Meals on wheels
Food truck season is upon us once again
A sure sign that the seasons have changed is the arrival of the neighbourhood food truck.
From fries to gourmet burgers to deep fried chocolate bars, these rolling vendors offer customers a variety of fare that can sometimes change on the hour.
“I just want the customer to have a good experience,” said John Mazalin, owner/operator of the Sydney-based Patty Wagon.
This year’s marks his sixth year in operation and Mazalin will be joined by Chef John McDuff who is promising some unique surprises for patrons this season.
“We will still be offering our gourmet burgers but also we’ll being doing some different twists on poutine, sandwiches and deserts,” said McDuff, who is making his first foray into food truck service after a 30year career that took him from fast food to white glove service.
McDuff said a unique aspect of food truck dining is the flexibility to change the menu from one day to the next.
“That can keep customers coming back as they wonder what changes are being made daily,” he said.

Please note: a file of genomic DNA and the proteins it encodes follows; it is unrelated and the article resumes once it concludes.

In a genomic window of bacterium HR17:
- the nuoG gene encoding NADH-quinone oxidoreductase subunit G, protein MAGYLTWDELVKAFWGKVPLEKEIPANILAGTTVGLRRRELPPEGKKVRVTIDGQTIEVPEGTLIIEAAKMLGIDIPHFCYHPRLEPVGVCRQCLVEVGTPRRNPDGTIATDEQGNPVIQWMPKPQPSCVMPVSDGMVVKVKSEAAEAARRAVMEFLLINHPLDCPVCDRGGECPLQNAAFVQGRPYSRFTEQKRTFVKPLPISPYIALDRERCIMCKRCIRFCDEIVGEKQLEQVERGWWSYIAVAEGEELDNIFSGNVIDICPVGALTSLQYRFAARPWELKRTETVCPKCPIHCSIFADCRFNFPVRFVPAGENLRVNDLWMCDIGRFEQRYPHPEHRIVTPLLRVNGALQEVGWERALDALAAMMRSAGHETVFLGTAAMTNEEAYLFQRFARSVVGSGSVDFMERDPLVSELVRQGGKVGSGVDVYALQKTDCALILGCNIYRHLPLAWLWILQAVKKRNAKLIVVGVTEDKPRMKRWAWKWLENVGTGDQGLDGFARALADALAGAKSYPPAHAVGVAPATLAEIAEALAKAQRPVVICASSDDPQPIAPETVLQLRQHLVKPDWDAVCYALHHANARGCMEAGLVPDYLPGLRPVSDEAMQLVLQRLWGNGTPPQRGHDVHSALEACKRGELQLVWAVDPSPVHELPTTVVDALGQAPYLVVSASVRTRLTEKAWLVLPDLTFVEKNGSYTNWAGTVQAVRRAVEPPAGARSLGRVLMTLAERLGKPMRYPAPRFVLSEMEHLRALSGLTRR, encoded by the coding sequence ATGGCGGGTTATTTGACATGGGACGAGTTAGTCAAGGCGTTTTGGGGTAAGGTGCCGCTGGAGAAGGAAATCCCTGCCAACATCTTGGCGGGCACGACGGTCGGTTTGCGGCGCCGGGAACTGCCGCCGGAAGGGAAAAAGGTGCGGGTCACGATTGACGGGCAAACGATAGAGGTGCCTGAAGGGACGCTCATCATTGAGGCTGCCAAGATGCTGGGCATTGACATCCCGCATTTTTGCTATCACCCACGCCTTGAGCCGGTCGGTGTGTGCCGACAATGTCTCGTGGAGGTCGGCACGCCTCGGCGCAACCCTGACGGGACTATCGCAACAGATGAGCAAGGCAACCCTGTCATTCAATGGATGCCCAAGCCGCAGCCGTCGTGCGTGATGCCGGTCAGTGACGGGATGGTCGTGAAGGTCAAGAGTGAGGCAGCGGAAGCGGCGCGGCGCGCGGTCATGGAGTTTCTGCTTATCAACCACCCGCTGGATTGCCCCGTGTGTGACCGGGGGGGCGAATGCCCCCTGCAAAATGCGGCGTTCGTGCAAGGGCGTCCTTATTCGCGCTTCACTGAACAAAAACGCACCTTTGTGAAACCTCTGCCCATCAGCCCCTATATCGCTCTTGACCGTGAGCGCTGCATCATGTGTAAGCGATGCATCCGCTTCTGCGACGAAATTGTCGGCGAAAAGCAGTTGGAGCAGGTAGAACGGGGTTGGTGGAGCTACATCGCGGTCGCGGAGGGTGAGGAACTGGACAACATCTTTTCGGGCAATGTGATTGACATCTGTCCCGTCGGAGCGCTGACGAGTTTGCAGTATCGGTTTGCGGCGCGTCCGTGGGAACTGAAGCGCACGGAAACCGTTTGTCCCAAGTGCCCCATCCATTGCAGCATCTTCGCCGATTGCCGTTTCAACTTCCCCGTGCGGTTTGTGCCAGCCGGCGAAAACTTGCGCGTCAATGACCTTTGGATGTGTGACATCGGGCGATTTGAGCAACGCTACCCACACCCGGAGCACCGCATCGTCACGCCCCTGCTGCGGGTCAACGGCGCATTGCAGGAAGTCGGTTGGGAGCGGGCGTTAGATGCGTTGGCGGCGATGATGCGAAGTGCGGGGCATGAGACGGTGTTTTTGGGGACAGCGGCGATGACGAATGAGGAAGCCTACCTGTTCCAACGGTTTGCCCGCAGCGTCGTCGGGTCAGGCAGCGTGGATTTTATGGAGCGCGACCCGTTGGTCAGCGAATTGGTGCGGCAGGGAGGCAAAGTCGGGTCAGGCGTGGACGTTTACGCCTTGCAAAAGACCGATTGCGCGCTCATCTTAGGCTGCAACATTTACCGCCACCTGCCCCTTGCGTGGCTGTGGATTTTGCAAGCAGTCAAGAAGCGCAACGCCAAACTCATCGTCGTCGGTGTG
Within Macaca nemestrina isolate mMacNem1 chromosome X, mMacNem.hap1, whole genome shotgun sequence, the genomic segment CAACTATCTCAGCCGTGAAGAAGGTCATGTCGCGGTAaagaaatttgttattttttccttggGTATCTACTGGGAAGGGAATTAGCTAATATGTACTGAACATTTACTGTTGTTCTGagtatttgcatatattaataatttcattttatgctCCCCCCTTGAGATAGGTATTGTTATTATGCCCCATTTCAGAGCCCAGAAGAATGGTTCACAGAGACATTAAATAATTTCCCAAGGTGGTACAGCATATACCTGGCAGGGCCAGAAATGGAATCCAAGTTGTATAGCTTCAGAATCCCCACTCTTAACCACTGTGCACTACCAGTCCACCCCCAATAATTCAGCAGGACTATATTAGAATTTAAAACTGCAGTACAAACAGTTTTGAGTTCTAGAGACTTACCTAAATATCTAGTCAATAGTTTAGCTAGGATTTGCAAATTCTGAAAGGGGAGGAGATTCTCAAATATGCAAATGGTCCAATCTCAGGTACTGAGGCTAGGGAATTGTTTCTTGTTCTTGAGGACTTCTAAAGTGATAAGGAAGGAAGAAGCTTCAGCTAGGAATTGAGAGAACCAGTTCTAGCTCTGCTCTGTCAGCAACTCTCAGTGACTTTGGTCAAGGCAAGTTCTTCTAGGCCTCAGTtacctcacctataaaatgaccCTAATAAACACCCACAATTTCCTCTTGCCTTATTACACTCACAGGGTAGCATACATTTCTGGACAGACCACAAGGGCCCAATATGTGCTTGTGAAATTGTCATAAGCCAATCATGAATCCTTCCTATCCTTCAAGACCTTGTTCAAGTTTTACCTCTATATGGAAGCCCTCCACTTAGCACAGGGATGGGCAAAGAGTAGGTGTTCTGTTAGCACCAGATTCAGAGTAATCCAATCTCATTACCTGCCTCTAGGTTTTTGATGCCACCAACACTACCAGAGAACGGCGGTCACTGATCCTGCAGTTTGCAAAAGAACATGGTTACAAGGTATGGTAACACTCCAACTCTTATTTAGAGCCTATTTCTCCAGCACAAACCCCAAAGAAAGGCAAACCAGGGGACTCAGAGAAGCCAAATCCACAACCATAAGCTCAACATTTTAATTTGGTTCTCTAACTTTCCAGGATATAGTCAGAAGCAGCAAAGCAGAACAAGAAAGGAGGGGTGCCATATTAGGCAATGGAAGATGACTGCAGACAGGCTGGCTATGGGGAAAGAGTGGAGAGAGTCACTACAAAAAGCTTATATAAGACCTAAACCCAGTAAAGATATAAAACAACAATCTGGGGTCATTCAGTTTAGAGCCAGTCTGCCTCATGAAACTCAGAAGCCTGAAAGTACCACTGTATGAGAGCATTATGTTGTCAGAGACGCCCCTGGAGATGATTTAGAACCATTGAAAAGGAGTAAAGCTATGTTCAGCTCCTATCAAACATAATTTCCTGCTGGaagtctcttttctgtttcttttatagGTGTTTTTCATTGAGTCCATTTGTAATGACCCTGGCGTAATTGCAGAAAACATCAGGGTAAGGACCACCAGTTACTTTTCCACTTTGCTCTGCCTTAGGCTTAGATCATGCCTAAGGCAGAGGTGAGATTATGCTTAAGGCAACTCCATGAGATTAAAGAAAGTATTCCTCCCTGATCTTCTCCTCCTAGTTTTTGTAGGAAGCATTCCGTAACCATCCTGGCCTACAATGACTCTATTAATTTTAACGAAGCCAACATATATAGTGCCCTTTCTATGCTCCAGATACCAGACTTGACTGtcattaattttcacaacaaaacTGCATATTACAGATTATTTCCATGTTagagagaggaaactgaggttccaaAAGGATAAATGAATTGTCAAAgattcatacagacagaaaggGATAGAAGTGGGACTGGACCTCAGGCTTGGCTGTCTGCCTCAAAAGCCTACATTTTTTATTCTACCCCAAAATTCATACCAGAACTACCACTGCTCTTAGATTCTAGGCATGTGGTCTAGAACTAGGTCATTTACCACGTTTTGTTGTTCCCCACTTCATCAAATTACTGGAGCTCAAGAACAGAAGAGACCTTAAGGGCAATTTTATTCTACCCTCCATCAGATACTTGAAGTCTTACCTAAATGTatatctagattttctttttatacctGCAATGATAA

“I’m excited about this and looking forward to meeting the customer face-to-face which doesn’t happen much when you are in a restaurant kitchen,” he said.
It is that kind of personal contact that Mazalin said he very much enjoys.
“You get to me more hands on with the customer and I think that is an important part of the food truck experience,” he said, adding his operation will officially open May 2.
Last year, there were 10 such operations in Sydney alone, from the Bacon Bus to Bee’s Knees to the Little Rollin Bistro and the long-serving Fuzzy’s Fries.
Each vendor tries to offer something different from the other by creating their own specialities in a bid to keep customers coming back.
Another feature of the food truck is its portability that allows the vendor to sometimes change locations. During the summer festival of Action Week, many of the local food truck vendors come together in one location for a roundup, allowing customers a chance to try a little something from everyone.
Mazalin offers several reasons why he thinks food trucks have become so popular.
He said customers don’t have to wait for a seat but rather just line up at a window. Also, depending where they live, they can easily go out for walk and stop to buy a treat at such vendors.
Menu choices are also key, he said, noting food truck vendors are becoming very creative with their choice offerings that can give customers an opportunity to dive into some new cuisine at a relatively inexpensive price.
John Mazalin, left, owner/operator of The Patty Wagon, and Chef John McDuff are ready to go May 2 with the opening of the food truck operation. The pair is promising some unique twists on this year’s menu offerings.